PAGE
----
Koryphaios is the assistant to the King Creon and the leader of the Chorus. Only the Guards are left, and the tragedy does not matter to them. The antistrophe then replies: With his next scene, the playwright introduces Creon, the antagonist of the narrative, entering alongside the chorus of Theban Elders.
The Chorus interrupts and agrees with him. Antigone sits before the First Guard in her cell; his is the last face she will see.
The Messenger delivers the news: Antigone sends the Nurse away for coffee. It is clear how he feels about these two values in conflict when encountered in another person, Antigone: He emphasizes that her being the daughter of Oedipus does not put her above the law, and orders Antigone to return to her bed, publically announcing that she had been ill, in an attempt to resolve the situation.
Her dialogues with Ismene reveal her to be as stubborn as her uncle. She recites her letter, "Forgive me, my darling.
In Antigone, the hubris of Creon is revealed.
The prophecy follows a theme of righteousness as it vows to punish Creon for his cruelty and atrocities. When Antigone opposes Creon, her suffering the uncanny, is her supreme action. Historical context[ edit ] Antigone was written at a time of national fervor.
The messenger also reveals that prior to her death, she cursed him for taking away her son. Eurydice will knit until the time comes for her to go to her room and die.
Terrified of persecution, Ismene denies her sister of any aid. A second messenger arrives to tell Creon and the chorus that Eurydice has killed herself.
Creon appears, and the First explains that Antigone was found digging Polynices' grave by hand in broad daylight.
In the next scene, Ismene enters the room and is interrogated by Creon. But Antigone does not sway from her righteousness, saying she would rather die than see Polyneices unburied and left as food for the vultures and that she would only return to doing what she believes in. Even when he is forced to amend his decree to please the gods, he first tends to the dead Polyneices before releasing Antigone.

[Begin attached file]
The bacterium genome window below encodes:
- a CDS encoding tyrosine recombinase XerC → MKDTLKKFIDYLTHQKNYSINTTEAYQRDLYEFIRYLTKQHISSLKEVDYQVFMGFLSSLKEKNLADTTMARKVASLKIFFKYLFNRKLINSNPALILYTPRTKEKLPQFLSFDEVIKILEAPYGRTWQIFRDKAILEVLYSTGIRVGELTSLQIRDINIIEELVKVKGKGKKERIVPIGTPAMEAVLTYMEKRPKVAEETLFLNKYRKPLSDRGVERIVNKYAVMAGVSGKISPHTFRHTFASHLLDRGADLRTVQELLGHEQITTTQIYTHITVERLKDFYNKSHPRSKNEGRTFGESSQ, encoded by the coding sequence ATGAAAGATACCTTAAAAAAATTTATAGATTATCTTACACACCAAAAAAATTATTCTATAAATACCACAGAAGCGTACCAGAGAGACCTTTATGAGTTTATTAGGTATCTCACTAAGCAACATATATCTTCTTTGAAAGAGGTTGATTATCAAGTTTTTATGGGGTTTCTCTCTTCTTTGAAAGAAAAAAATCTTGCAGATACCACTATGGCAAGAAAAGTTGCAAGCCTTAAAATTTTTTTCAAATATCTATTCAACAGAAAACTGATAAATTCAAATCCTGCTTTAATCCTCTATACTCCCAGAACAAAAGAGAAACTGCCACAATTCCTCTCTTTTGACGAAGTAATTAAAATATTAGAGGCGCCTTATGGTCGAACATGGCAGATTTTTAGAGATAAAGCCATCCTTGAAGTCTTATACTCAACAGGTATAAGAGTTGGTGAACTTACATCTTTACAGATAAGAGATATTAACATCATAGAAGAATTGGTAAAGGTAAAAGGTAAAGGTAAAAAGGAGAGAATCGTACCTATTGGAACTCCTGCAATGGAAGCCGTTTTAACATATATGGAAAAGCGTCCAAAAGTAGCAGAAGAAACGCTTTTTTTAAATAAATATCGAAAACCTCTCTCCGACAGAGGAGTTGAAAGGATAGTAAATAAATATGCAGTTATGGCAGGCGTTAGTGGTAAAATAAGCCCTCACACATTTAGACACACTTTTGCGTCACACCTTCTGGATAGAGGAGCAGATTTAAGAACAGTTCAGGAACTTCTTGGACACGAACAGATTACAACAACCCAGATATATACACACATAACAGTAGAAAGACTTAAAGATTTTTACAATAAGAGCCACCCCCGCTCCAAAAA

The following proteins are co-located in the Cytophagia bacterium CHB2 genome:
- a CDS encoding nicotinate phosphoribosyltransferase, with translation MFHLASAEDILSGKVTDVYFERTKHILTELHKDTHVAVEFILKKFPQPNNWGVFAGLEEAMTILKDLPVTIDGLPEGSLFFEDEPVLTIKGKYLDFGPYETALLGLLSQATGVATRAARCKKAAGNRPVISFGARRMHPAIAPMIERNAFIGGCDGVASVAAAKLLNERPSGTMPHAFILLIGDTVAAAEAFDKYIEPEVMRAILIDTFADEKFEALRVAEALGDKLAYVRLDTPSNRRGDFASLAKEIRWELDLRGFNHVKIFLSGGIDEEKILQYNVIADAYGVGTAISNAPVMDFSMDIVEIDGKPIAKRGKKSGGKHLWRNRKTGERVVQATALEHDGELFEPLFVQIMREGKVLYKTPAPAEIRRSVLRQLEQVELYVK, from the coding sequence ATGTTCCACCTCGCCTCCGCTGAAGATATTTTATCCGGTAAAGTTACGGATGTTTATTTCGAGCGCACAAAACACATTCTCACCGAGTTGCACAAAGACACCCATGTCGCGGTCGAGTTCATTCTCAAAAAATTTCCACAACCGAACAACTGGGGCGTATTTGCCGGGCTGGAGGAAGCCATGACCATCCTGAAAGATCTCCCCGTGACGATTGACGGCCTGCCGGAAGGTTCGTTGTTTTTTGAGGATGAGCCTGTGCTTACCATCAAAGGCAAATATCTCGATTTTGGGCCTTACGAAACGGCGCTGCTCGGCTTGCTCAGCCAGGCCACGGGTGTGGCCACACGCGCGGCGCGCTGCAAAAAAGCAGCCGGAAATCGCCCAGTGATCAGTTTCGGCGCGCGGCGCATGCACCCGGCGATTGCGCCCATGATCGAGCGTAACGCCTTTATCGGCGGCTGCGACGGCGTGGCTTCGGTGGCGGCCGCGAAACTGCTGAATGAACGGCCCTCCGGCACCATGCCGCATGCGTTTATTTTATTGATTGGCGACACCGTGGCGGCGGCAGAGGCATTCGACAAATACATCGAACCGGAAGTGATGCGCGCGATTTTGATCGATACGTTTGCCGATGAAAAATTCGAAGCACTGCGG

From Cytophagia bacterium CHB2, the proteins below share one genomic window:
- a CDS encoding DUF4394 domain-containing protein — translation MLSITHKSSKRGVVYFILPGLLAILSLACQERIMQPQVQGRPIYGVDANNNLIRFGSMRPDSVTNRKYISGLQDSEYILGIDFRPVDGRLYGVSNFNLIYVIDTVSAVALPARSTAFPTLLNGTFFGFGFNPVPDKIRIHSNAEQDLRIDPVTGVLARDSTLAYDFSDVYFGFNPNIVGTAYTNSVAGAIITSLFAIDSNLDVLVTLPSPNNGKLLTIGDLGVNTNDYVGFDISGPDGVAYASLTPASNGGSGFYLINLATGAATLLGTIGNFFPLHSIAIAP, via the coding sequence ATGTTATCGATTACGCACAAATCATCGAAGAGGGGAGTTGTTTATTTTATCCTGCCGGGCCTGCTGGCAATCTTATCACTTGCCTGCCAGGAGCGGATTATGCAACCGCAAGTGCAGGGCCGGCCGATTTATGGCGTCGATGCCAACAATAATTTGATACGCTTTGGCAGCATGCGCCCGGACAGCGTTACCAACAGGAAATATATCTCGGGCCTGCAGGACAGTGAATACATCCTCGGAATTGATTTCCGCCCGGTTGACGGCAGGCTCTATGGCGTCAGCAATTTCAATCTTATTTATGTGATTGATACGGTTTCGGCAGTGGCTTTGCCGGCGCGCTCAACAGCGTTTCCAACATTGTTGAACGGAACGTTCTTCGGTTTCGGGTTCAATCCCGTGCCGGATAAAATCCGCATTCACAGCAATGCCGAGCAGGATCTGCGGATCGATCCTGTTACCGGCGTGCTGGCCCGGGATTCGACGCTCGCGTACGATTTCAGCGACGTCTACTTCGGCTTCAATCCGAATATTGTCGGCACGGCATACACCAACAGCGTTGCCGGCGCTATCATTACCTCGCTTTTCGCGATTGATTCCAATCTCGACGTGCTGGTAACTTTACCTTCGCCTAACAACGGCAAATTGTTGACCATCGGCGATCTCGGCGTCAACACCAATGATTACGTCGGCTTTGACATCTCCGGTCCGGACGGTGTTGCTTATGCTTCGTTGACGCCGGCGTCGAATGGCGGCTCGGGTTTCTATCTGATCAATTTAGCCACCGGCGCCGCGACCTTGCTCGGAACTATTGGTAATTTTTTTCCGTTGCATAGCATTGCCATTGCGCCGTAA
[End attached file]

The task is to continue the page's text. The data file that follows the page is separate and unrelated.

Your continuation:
When Creon threatens to execute Antigone in front of his son, Haemon leaves, vowing never to see Creon again. Creon replies that the mob already knows the truth, and he can do nothing.
Tiresiasthe blind prophet, enters. The Chorus notes that truly if it had not been for Antigone, all would have been at peace. It is clear how he feels about these two values in conflict when encountered in another person, Antigone: However, Antigone went back after his body was uncovered and performed the ritual again, an act that seems to be completely unmotivated by anything other than a plot necessity so that she could be caught in the act of disobedience, leaving no doubt of her guilt.
Even when he is forced to amend his decree to please the gods, he first tends to the dead Polyneices before releasing Antigone. In Sophocles' account, the two brothers agreed to alternate rule each year, but Eteocles decided not to share power with his brother after his tenure expired.
Those two lines are so fundamental that the rest of the verse is spent catching up with them. Ismene refuses to help her, not believing that it will actually be possible to bury their brother, who is under guard, but she is unable to stop Antigone from going to bury her brother herself.
Creon is king of Thebes, bound to the duties of rule. The Chorusa group of elderly Theban men, is at first deferential to the king. The chorus is sympathetic to Antigone only when she is led off to her death.
She repeatedly declares that she must act to please "those that are dead" An. Enraged, Creon seizes her arm and twists her to his side. Creon orders Antigone buried alive in a tomb. He orders the guards to uncover the body and keep the matter secret.
Antigone is a tragedy by Sophocles written in or before BC. It is the third of the three Theban plays chronologically, but was the first written. The play expands on the Theban legend that predated it and picks up where Aeschylus' Seven Against Thebes ends.
Antigone picks up in the same (uber-dismal) place that Oedipus at Colonus leaves off. Oedipus has just passed away in Colonus, and Antigone and her sister decide to return to Thebes with the intention of helping their brothers, Eteocles and Polyneices, avoid a prophecy that predicts they will kill each other in a battle for the throne of Thebes.
The Chorus introduces the players. Antigone is the girl who will rise up alone and die young. Haemon, Antigone's dashing fiancé, chats with Ismene, her beautiful sister. Though one would have expected Haemon to go for Ismene, he inexplicably proposed to Antigone on the night of a ball.
Creon is. Antigone rejects her, but she does not deserve to die with her. Ismene swears she will bury Polynices herself then. Antigone calls on Creon to have her arrested, warning him that her disease is catching.
At the end of Oedipus at Colonus, Oedipus has passed douglasishere.comne, knowing that her brothers are waging war against each other in a battle for the throne of Thebes, decides to return to Thebes in order to prevent them from killing each other.
Antigone is the subject of a story in which she attempts to secure a respectable burial for her brother douglasishere.coms's sons, Eteocles and Polynices, had shared the rule jointly until they quarrelled, and Eteocles expelled his brother.
In Sophocles' account, the two brothers agreed to alternate rule each year, but Eteocles decided not to share power with his brother after his tenure expired.Antigone summary